Michael S. Dahl and Olav Sorenson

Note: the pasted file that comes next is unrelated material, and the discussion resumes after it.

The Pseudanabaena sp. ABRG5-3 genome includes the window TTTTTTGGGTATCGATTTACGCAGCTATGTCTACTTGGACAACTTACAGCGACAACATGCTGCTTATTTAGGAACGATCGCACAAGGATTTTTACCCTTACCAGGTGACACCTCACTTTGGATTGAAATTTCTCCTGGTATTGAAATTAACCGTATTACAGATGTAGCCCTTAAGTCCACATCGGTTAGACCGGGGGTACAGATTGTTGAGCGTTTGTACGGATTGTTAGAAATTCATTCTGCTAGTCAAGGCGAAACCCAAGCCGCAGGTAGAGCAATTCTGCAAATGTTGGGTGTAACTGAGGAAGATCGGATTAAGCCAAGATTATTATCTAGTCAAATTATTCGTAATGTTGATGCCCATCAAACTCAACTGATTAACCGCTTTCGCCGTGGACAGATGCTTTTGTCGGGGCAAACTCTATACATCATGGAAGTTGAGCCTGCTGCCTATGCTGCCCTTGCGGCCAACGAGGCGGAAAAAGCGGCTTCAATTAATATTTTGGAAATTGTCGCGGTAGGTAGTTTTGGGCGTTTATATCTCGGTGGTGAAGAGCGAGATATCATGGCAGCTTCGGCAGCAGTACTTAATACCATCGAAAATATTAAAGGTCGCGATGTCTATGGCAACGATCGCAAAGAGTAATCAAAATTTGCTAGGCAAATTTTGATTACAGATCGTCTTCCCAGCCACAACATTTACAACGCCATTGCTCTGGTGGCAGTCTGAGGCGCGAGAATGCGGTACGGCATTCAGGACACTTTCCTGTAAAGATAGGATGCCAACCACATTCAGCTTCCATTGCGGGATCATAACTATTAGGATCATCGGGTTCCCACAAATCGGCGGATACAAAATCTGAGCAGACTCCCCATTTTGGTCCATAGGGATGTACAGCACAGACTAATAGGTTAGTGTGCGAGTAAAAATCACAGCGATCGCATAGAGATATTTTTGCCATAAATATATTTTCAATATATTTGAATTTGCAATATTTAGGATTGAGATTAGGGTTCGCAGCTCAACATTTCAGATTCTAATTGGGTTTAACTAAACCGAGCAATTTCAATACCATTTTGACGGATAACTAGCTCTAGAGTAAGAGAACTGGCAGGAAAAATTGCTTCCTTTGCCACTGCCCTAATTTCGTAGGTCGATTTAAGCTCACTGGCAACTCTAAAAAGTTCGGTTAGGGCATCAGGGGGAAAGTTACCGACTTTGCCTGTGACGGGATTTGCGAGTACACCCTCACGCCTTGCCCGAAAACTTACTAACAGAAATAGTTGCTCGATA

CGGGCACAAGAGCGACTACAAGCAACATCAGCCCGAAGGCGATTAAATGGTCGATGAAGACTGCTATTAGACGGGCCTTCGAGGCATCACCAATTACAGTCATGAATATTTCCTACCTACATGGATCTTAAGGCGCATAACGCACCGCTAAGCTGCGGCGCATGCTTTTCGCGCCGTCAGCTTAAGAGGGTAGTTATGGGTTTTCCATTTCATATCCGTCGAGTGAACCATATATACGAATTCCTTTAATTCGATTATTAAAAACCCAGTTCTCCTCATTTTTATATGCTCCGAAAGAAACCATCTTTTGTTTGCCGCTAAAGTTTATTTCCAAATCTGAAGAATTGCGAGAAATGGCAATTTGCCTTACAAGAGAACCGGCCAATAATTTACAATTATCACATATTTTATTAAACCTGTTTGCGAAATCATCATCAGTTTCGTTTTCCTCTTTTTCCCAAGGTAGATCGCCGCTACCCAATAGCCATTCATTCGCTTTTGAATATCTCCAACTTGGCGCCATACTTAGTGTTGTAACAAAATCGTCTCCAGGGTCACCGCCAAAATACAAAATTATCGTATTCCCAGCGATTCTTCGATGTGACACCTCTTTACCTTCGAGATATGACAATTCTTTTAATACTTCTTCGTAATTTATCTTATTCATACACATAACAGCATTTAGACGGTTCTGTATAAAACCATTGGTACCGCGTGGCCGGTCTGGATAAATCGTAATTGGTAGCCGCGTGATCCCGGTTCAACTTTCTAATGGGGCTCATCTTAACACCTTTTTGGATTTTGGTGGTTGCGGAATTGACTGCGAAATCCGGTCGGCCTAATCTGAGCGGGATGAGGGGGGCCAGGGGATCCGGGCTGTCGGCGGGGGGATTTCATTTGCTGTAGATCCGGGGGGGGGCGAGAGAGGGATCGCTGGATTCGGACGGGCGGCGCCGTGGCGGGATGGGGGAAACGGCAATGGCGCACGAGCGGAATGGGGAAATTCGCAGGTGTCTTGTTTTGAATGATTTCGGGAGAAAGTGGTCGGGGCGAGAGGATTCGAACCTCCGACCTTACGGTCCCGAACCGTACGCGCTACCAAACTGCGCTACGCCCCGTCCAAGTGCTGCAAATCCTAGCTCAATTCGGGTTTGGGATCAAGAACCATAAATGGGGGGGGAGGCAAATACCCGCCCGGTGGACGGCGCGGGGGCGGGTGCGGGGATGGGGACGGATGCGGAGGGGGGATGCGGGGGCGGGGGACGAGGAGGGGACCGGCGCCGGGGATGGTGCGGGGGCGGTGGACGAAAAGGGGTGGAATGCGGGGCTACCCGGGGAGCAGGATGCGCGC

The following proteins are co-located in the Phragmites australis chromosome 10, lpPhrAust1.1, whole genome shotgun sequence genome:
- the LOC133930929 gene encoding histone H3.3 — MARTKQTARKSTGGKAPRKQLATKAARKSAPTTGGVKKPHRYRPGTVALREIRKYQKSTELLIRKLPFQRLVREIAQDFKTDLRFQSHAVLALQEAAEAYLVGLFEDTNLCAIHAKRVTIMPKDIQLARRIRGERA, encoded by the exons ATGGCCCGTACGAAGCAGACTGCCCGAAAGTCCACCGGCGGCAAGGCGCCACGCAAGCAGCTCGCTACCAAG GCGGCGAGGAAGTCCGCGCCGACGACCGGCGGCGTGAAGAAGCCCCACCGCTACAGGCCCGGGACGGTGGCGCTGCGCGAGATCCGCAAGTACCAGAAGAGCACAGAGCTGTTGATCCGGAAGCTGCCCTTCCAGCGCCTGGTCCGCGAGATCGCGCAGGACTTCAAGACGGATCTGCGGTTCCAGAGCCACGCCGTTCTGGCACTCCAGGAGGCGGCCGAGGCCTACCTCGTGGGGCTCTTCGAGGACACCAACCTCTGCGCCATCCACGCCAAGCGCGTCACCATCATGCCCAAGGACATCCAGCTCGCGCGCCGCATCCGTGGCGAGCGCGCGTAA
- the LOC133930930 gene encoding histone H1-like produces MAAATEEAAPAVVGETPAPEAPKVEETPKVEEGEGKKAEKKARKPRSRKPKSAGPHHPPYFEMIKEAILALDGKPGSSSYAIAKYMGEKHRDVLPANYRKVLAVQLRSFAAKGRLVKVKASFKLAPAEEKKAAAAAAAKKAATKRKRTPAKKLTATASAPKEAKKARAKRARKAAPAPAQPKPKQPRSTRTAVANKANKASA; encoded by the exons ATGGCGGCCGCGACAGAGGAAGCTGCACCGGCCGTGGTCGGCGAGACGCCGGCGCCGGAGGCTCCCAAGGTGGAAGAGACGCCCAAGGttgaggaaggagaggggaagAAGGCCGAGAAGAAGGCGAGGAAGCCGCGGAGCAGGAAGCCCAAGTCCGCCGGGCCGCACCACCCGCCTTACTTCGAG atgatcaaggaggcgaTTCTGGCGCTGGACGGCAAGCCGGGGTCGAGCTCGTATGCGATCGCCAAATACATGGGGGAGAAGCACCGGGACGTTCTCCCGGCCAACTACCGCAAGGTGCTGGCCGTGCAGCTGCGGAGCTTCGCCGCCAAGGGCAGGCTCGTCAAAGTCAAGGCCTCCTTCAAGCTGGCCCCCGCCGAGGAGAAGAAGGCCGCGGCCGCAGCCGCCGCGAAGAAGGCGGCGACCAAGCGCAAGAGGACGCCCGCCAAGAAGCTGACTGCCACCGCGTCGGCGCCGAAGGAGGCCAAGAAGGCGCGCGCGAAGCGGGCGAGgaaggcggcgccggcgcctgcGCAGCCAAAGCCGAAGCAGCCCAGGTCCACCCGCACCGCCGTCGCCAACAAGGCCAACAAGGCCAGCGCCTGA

Studies have consistently found that entrepreneurs who enter industries in which they have prior experience as employees perform better than others. We nevertheless know relatively little about what accounts for these differences. The presumed explanation has generally been that these entrepreneurs benefit from the knowledge that they gained in their former jobs. But they might also differ from other entrepreneurs on a variety of other dimensions: Preferential access to resources or differing motivations, for example, may account for their decisions to enter known industries instead of new ones. Combining novel data from a representative survey of entrepreneurs in Denmark with a matched employer-employee database of all residents in Denmark, we examined how entrepreneurs with prior industry experience differed from those without and the extent to which these differences could account for the performance premium associated with prior industry experience. We found that those with industry experience came from younger, smaller and more profitable firms, and that they recruited more experienced employees, worked harder and placed less value on having flexible hours. The recruitment of more experienced employees and the greater effort exerted appeared to account for at least some of the performance advantage associated with prior industry experience.